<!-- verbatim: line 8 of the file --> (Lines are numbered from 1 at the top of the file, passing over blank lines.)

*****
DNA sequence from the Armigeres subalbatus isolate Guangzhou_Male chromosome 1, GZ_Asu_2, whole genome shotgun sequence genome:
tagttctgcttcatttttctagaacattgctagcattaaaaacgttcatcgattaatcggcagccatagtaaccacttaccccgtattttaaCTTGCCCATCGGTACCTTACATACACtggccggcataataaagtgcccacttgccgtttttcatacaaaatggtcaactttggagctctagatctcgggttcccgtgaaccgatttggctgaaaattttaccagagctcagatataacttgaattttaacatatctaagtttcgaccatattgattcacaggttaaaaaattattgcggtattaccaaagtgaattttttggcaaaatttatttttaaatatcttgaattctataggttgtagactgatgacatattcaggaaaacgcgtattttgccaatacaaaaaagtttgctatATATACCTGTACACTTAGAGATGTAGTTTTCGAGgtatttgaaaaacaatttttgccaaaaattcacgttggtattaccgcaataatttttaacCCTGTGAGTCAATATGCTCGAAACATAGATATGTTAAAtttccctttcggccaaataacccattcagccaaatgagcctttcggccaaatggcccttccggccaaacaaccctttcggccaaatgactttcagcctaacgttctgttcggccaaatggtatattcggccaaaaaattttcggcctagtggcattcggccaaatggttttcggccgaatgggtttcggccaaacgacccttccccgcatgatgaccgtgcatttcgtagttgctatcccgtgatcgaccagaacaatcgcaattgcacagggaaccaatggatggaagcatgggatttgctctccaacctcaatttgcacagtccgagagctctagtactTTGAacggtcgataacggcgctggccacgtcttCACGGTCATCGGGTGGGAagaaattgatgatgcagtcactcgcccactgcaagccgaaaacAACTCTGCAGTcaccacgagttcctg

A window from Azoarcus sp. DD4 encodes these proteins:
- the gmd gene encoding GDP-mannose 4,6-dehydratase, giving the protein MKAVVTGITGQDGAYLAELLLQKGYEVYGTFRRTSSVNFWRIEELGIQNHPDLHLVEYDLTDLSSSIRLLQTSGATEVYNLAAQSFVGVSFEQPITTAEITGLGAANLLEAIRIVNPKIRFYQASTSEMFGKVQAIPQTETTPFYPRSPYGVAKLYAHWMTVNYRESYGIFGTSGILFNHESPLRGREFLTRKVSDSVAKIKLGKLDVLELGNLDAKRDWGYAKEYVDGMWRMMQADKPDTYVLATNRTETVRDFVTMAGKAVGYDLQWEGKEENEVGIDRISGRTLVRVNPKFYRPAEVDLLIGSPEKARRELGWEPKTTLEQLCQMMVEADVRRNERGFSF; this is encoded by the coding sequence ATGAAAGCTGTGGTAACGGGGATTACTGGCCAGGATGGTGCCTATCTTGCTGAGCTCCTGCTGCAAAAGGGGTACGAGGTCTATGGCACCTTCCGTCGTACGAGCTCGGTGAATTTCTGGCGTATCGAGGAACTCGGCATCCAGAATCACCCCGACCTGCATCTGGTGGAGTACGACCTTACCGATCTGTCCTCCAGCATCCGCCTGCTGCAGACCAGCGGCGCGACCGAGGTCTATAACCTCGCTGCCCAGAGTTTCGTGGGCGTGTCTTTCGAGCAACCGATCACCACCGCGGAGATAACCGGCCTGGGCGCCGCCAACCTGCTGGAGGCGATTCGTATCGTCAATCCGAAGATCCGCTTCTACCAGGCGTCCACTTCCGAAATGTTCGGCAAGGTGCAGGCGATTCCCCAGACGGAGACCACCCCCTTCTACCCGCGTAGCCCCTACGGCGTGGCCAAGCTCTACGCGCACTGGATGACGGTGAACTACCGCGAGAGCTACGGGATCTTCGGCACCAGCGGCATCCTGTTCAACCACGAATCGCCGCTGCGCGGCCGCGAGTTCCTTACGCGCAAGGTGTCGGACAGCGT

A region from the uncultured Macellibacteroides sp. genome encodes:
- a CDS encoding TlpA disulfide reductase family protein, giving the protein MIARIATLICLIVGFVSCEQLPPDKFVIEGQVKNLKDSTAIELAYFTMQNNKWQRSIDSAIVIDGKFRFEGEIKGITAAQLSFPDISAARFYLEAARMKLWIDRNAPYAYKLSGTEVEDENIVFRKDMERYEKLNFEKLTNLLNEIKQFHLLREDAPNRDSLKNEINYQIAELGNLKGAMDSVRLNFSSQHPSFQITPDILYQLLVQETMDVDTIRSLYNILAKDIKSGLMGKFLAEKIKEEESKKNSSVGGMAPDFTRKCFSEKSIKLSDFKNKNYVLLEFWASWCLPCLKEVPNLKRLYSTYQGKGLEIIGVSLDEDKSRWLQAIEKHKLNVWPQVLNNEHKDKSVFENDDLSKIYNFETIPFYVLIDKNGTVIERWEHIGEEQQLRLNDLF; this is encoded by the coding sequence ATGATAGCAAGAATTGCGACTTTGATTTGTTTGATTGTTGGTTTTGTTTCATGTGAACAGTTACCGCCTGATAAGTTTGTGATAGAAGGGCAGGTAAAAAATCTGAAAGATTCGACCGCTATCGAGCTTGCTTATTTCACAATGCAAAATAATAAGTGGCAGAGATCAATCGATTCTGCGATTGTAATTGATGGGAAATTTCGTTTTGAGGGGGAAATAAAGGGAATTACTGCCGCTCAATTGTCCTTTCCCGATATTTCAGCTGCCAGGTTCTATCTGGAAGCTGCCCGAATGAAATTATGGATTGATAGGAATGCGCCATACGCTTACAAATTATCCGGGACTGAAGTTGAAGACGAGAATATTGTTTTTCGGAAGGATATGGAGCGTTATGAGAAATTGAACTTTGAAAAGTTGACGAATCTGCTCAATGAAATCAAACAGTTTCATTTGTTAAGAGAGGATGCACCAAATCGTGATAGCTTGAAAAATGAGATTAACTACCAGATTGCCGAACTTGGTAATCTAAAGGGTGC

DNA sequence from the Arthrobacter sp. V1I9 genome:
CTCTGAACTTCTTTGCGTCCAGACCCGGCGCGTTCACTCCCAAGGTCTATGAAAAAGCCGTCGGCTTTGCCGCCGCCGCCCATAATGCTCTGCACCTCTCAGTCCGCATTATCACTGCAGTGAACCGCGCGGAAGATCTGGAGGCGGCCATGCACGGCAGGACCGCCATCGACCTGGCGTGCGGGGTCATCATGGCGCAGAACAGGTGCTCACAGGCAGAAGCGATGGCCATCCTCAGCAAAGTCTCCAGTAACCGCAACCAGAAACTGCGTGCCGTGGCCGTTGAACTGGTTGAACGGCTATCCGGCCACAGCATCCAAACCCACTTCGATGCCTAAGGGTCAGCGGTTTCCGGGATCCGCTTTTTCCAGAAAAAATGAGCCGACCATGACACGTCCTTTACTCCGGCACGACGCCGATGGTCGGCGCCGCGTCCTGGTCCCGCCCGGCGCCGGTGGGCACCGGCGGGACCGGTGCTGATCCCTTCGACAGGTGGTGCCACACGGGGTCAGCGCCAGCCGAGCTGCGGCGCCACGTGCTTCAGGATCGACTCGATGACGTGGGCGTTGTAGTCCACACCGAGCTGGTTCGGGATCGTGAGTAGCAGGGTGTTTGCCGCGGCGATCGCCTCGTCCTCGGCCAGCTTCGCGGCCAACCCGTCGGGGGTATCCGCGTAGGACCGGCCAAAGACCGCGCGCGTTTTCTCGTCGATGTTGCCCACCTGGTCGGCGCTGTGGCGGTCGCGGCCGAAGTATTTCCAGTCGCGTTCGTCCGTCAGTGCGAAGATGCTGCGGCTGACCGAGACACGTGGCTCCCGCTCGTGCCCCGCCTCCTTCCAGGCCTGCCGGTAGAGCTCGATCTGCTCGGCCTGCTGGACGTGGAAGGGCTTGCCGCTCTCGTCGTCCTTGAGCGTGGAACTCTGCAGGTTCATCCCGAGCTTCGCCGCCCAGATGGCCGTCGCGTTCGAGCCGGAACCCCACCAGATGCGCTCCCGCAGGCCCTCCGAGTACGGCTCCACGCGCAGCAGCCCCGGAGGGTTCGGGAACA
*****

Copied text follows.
CTCTGAACTTCTTTGCGTCCAGACCCGGCGCGTTCACTCCCAAGGTCTATGAAAAAGCCGTCGGCTTTGCCGCCGCCGCCCATAATGCTCTGCACCTCTCAGTCCGCATTATCACTGCAGTGAACCGCGCGGAAGATCTGGAGGCGGCCATGCACGGCAGGACCGCCATCGACCTGGCGTGCGGGGTCATCATGGCGCAGAACAGGTGCTCACAGGCAGAAGCGATGGCCATCCTCAGCAAAGTCTCCAGTAACCGCAACCAGAAACTGCGTGCCGTGGCCGTTGAACTGGTTGAACGGCTATCCGGCCACAGCATCCAAACCCACTTCGATGCCTAAGGGTCAGCGGTTTCCGGGATCCGCTTTTTCCAGAAAAAATGAGCCGACCATGACACGTCCTTTACTCCGGCACGACGCCGATGGTCGGCGCCGCGTCCTGGTCCCGCCCGGCGCCGGTGGGCACCGGCGGGACCGGTGCTGATCCCTTCGACAGGTGGTGCCACACGGGGTCAGCGCCAGCCGAGCTGCGGCGCCACGTGCTTCAGGATCGACTCGATGACGTGGGCGTTGTAGTCCACACCGAGCTGGTTCGGGATCGTGAGTAGCAGGGTGTTTGCCGCGGCGATCGCCTCGTCCTCGGCCAGCTTCGCGGCCAACCCGTCGGGGGTATCCGCGTAGGACCGGCCAAAGACCGCGCGCGTTTTCTCGTCGATGTTGCCCACCTGGTCGGCGCTGTGGCGGTCGCGGCCGAAGTATTTCCAGTCGCGTTCGTCCGTCAGTGCGAAGATGCTGCGGCTGACCGAGACACGTGGCTCCCGCTCGTGCCCCGCCTCCTTCCAGGCCTGCCGGTAGAGCTCGATCTGCTCGGCCTGCTGGACGTGGAAGGGCTTGCCGCTCTCGTCGTCCTTGAGCGTGGAACTCTGCAGGTTCATCCCGAGCTTCGCCGCCCAGATGGCCGTCGCGTTCGAGCCGGAACCCCACCAGATGCGCTCCCGCAGGCCCTCCGAGTACGGCTCCACGCGCAGCAGCCCCGGAGGGTTCGGGAACA